One day in March, I was downloading an app for work. Suddenly, my phone began buzzing. And vibrating–so violently, it was skittering across the desk like a giant black bug. When I picked it up, it was hot to the touch. It spontaneously turned off. Then on. Then off again. The T-Mobile theme music jangled in a continuous, maddening loop. I didn’t want to open the battery case for fear of explosion, so I buried the phone at the bottom of my handbag, where it eventually stopped struggling and fell silent.
I drove to the nearest T-Mobile store, where my Samsung Galaxy was pronounced dead on arrival. More bad news: My one-year warranty had expired….eleven days earlier. Since I wasn’t eligible for a new phone yet, a replacement would cost $400. And no matter which phone I bought, I had to keep paying for the data plan. Oh, if I wanted out completely? That would be fine (and $200).
I was outraged. I’d stuck by T-Mobile when so many others had left for the iPhone and THIS was my thanks? The sales associate’s face registered no emotion. He’d heard it all before, I was sure. I huffed out the door with a $20 phone to use while I plotted my next move.
The following weeks were spent on long, painful calls to overseas customer service representatives. I denounced the cell phone industry and the injustice of it all. I ranted and raved. I sulked. I used my $20 phone that could do little more than make and receive calls.
And I started to really like it.
When we were out, I wasn’t checking Facebook. Or my to-do list app. Or the weather. There was, in fact, nothing to check. Better yet, the work emails that sent my mood south and my mind elsewhere? They were at home on my computer. And yes, they could wait.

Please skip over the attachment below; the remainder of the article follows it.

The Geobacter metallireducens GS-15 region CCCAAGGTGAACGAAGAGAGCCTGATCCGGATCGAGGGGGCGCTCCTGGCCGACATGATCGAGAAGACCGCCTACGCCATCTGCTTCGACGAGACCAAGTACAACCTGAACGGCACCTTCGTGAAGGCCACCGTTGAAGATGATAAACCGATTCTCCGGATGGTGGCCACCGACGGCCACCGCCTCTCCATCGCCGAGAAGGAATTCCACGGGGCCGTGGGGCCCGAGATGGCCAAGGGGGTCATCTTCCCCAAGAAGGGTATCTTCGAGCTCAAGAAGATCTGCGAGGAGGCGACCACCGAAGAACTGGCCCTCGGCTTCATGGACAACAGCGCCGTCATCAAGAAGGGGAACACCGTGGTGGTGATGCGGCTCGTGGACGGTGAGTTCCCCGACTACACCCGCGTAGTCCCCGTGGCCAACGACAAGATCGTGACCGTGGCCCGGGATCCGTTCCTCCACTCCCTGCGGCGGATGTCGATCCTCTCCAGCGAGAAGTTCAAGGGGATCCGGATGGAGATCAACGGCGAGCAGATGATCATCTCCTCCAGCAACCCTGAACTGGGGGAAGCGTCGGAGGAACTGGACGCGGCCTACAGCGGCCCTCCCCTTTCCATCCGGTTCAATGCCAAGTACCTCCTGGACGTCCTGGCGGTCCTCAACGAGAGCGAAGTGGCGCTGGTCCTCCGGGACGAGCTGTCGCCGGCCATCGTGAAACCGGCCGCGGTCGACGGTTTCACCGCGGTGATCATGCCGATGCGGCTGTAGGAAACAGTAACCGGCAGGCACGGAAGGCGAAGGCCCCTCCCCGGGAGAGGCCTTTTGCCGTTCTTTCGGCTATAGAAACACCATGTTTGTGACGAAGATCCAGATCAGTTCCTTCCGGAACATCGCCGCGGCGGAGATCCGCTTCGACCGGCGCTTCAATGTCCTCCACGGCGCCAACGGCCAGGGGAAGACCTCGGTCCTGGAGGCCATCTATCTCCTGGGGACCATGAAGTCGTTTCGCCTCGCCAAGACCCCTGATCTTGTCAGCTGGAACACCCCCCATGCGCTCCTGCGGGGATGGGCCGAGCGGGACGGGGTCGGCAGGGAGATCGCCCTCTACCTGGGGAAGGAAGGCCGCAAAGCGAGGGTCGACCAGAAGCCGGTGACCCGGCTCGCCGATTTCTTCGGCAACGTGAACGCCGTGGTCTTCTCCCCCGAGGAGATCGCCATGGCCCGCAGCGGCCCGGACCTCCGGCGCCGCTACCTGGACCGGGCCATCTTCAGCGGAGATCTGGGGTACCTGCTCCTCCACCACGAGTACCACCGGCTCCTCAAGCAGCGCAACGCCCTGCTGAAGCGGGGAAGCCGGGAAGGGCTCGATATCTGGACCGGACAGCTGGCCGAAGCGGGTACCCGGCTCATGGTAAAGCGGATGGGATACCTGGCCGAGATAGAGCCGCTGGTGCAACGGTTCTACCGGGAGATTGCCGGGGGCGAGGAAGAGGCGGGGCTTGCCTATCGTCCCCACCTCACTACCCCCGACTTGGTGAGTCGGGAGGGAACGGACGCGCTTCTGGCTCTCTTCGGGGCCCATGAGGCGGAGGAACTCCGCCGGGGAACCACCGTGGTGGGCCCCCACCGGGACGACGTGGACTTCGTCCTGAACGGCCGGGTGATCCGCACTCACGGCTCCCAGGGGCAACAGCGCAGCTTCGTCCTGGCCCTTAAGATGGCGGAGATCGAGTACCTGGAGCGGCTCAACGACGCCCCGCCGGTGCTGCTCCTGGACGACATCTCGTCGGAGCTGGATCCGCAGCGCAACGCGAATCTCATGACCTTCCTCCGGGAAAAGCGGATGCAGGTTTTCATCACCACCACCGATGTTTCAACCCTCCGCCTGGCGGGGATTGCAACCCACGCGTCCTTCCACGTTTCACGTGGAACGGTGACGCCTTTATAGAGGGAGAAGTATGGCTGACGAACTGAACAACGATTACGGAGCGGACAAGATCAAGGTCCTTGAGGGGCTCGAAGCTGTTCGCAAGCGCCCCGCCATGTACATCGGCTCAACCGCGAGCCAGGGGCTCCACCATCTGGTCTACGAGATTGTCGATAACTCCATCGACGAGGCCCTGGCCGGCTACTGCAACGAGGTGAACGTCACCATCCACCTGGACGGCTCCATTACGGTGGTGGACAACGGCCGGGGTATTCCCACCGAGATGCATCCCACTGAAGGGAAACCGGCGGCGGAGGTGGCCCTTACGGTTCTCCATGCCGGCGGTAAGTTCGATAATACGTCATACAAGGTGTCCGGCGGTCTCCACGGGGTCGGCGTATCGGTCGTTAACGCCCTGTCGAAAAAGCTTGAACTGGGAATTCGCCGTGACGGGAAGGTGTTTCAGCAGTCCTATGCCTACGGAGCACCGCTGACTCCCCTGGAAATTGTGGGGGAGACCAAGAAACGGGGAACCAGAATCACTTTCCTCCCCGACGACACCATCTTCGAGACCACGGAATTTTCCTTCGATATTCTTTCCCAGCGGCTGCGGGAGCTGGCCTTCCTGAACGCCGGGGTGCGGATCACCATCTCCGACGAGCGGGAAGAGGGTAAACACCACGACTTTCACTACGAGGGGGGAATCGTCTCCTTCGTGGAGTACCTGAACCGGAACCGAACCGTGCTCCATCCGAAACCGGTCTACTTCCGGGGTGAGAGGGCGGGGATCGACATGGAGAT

Then one day, Sam and I were at an indoor playground. “Watch me! Look at me!” Sam yelled as he zoomed down the slide. I clapped my hands and laughed–and looked around: Every other mom’s eyes were cast down onto her phone. Three weeks earlier, my eyes would’ve been cast down too, mindlessly scrolling through Twitter.
I decided to make a change. I found a company (Credo) that advocates for causes I believe in–and that would buy me out of my contract. We got simple talk-and-text phones that save us more than $100 a month.
Like most busy moms, I sometimes struggle to be present when I’m with my kids. Working part-time from home means my work-life boundaries are perpetually fuzzy. When I’m home, the laptop and iPad call my name. So do the laundry, the dirty dishes, the pile of mail, and the empty cat food dish.
But now, when we’re at the zoo or the park or walking to preschool, the “ping” of a new email does not. Neither does Twitter. Or Facebook. I’m not looking down anymore when my son triumphantly crosses the monkey bars. I’m there.
And I gotta say, it’s nice to be back.